Richard the Lionheart tried to return from the Crusade in disguise.
During his time fighting in the Third Crusade, Richard I managed to make many enemies. And so, when he was returning home through enemy territory, he tried to use a disguise to get himself there safely. This was not a success, and the king ended up in captivity for a year. However, this disguise strategy did inspire the Robin Hood depiction of Richard I in which he disguises himself and joins the Merry Men.
Early Life of King Richard I
King Richard I of England was born on September 8, 1157, CE, in beautiful Beaumont Palace in Oxford to mother Eleanor of Aquitaine (1122-1204 CE) and father Henry II of England (1154-1189 CE). Richard I of England is known today for his classic knightly chivalry, which he learned at a very young age. His education was overseen mainly by his mother who had a love for medieval literature and its teachings of kingly honor and dignity, which she passed on to her son. It is likely due to her involvement in his education that, despite being her third son, Richard I quickly became his mother’s favorite child. In fact, Richard I spent his early life as Duke of Aquitaine, a title connected directly to his mother. Despite his perfectly royal upbringing and immaculate relationship with his mother, Richard I’s father-son relationship was far from picturesque.
DID YOU KNOW?
Richard I of England is known today for his classic knightly chivalry, which he learned at a very young age.
In 1172, Richard I and his brothers rose up against their father in a great rebellion, but after his father invaded Aquitaine (where Richard I was Duke) twice, Richard I surrendered and received a pardon. The sides of this original rebellion, however, would flip when the Gascons revolted against Richard I’s harshness as a duke and called in his brothers, the “Young King” Henry and Geoffrey of Brittany, to take down Richard I. King Henry II then actually came to Richard I’s rescue and, after the death of “Young King” Henry and the fall of the uprising, Richard I became Henry II’s heir. However, this came with the cost of no longer ruling Aquitaine, which Richard I would not give up, so he enlisted the help of King Philip II of France (who would later become his enemy) to force Henry II to acknowledge Richard I as heir despite not giving up Aquitaine. On July 6, 1189, Philip and Richard I succeeded with the death of Henry II, and Richard I was then officially King Richard I of England.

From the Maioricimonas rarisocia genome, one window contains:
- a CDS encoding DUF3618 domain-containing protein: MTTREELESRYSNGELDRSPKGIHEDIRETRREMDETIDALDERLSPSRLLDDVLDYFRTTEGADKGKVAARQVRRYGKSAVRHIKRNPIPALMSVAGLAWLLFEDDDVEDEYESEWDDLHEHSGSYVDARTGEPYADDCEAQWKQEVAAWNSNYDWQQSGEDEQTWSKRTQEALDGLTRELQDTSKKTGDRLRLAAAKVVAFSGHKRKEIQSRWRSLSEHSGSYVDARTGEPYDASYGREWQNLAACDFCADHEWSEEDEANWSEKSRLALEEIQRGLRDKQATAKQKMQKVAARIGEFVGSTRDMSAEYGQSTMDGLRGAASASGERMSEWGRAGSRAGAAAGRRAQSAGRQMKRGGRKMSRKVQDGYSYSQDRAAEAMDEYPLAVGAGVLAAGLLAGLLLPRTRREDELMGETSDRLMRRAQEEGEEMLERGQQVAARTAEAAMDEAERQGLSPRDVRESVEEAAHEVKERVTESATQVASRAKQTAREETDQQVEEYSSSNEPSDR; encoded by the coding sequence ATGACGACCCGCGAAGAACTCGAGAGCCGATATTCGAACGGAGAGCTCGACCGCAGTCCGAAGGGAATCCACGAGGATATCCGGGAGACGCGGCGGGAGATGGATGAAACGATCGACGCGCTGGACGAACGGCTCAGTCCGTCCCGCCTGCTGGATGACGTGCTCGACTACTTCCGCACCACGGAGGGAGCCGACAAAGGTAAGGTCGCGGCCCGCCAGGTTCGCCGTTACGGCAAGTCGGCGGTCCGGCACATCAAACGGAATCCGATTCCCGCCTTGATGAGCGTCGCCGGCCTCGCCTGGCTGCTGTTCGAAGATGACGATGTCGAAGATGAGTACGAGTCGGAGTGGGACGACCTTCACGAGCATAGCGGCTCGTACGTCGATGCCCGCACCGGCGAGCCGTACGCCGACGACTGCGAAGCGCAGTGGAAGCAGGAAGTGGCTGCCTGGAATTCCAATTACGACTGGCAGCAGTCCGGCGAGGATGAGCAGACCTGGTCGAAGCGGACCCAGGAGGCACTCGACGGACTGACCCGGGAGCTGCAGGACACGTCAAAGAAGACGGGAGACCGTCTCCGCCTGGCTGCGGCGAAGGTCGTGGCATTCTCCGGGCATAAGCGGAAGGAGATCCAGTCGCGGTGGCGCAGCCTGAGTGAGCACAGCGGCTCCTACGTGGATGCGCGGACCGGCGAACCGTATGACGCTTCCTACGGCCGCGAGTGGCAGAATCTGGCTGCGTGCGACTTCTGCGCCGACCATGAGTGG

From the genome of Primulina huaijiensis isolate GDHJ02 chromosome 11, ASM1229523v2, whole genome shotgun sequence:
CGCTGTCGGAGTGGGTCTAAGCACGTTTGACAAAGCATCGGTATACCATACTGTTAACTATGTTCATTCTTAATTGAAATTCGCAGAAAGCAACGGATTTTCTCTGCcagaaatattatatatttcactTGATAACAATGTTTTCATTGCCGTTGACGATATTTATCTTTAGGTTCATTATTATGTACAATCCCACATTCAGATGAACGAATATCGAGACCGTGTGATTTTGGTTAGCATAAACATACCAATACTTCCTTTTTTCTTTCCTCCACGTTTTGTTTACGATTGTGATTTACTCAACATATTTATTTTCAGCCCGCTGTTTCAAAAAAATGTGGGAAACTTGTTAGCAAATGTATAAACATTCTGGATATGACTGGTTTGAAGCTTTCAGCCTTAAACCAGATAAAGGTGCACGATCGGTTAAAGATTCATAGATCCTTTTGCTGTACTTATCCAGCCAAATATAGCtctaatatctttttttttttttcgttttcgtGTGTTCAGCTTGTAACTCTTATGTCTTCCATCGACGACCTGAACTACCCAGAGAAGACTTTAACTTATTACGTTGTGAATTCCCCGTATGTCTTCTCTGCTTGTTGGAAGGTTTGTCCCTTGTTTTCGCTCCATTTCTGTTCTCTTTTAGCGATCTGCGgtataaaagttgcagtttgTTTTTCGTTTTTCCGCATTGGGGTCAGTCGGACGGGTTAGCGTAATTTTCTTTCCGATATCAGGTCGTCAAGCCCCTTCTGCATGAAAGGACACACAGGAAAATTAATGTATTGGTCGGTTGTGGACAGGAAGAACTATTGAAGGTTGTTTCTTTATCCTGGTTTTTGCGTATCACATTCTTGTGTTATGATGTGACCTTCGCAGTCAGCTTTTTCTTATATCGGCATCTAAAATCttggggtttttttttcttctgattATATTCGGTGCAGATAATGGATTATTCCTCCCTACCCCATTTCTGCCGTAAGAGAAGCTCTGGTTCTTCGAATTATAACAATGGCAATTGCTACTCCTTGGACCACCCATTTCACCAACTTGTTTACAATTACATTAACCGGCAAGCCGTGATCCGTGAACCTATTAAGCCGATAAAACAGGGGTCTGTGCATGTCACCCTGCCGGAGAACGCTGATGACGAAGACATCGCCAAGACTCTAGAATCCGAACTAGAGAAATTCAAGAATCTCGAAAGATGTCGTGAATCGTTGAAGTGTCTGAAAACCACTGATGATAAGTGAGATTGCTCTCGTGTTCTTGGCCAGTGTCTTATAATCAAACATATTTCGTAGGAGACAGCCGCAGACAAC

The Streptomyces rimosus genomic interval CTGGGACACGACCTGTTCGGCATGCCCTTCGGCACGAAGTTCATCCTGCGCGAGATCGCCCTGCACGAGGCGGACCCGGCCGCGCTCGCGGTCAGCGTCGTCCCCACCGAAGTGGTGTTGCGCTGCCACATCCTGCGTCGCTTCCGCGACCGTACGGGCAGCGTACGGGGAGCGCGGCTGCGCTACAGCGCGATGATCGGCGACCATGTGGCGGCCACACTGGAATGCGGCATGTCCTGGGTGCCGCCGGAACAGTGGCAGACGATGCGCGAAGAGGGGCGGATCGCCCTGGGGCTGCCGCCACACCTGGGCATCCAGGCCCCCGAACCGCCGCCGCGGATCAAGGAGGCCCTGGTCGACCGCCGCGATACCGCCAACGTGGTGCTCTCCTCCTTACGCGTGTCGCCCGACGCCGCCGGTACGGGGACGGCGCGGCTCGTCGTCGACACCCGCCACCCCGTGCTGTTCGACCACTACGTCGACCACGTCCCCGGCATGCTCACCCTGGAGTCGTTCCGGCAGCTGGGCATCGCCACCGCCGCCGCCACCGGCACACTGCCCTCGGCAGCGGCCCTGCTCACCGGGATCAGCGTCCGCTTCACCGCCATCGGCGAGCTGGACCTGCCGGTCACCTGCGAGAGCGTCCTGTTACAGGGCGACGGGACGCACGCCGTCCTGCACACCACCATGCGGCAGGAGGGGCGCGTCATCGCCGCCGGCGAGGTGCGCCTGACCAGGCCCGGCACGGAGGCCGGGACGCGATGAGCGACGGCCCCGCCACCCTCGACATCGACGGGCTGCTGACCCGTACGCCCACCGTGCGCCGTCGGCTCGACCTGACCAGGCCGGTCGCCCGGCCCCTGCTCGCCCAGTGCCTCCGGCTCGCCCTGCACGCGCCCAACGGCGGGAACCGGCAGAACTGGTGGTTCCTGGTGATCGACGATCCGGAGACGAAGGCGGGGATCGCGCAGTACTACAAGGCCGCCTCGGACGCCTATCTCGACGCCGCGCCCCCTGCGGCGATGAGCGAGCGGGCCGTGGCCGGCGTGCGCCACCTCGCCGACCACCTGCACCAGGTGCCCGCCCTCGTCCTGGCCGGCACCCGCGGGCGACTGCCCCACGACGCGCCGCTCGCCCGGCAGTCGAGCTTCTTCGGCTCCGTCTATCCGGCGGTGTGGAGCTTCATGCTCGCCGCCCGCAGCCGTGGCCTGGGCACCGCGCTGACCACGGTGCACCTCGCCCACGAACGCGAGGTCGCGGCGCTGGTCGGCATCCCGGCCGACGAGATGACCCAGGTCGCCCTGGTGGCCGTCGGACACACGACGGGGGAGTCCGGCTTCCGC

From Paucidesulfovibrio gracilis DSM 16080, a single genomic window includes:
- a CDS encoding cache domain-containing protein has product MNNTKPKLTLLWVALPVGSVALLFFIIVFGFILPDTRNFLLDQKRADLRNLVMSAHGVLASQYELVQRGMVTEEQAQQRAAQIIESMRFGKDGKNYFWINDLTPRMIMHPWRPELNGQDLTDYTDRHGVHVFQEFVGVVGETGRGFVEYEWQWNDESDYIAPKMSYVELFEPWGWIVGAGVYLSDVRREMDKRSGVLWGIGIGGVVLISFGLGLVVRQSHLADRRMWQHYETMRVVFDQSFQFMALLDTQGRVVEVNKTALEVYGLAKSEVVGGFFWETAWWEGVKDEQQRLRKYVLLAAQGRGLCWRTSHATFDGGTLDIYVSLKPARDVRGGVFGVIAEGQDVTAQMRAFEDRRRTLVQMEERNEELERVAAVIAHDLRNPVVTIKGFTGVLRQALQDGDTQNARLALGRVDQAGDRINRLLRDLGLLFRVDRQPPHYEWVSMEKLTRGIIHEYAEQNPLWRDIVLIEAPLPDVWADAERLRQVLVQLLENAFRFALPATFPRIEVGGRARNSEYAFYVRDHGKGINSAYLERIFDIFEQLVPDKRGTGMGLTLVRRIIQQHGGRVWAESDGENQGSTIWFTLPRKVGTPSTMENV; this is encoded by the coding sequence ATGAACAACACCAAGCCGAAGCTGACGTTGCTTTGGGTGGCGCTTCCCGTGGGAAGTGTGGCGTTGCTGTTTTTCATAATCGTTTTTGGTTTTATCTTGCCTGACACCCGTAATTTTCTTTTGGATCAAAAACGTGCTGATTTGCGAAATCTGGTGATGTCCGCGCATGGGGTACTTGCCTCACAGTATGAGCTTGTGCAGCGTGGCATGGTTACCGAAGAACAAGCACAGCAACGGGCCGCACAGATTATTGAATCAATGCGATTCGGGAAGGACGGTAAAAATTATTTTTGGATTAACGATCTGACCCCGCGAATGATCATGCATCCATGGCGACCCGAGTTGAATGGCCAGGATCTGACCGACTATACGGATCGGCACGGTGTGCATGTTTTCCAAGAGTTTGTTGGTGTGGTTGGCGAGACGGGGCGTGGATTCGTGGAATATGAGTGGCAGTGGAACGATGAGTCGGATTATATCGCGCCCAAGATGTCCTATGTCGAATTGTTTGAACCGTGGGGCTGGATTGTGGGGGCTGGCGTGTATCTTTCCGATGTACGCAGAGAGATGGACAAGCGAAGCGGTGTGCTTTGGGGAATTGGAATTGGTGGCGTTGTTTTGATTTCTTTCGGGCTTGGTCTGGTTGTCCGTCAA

Richard the Lionheart is one of the most popular kings of England to have ever lived. He is known for his great military strategy and success as a warrior. He took command of his first army when he was just 16 years old. He is also known for his highly attractive physical appearance. He was the King of England from 1189 to 1199 after the death of his father, King Henry II, during which he also ruled as Duke of Normandy.
The history of Richard I of England is a long and complicated series of battles, sieges, and wars. However, not all of Richard I’s life revolved around fighting. In fact, the teaching of Richard I’s mother, Queen Eleanor, in art and literature gave Richard I a penchant for one of his most successful pursuits: poetry. Historians today acknowledge that, despite waging grand wars, full of English success, Richard I bled English coffers dry on faraway wars throughout all of his reign. However, most historians can’t find any fault in his work as a poet, where he is regarded as a master of language, who used his poetry to muddle through hardship. During his time in captivity in 1192, Richard I wrote one of his most famous poems, “Ja Nus Hons Pris,” or simply “Prison Song.”
A King’s Crusade and His Legacy
Richard I of England was known during his time as a considerable political tactician and a ruthless military leader who embodied the knightly traits of valor, generosity, and chivalry. He is best known for his ambition and activity in the Third Crusade, which he got involved with during his reign from 1189 to 1199 CE, after the capture of Jerusalem in 1187 by Saladin. Richard I’s involvement in the Third Crusade was chock-full of real-world exploits that gave birth to hundreds of romantic and incredible stories of his bravery and military success. The best example of this would have to be the story of Richard the Lionheart and the minstrel Blondel.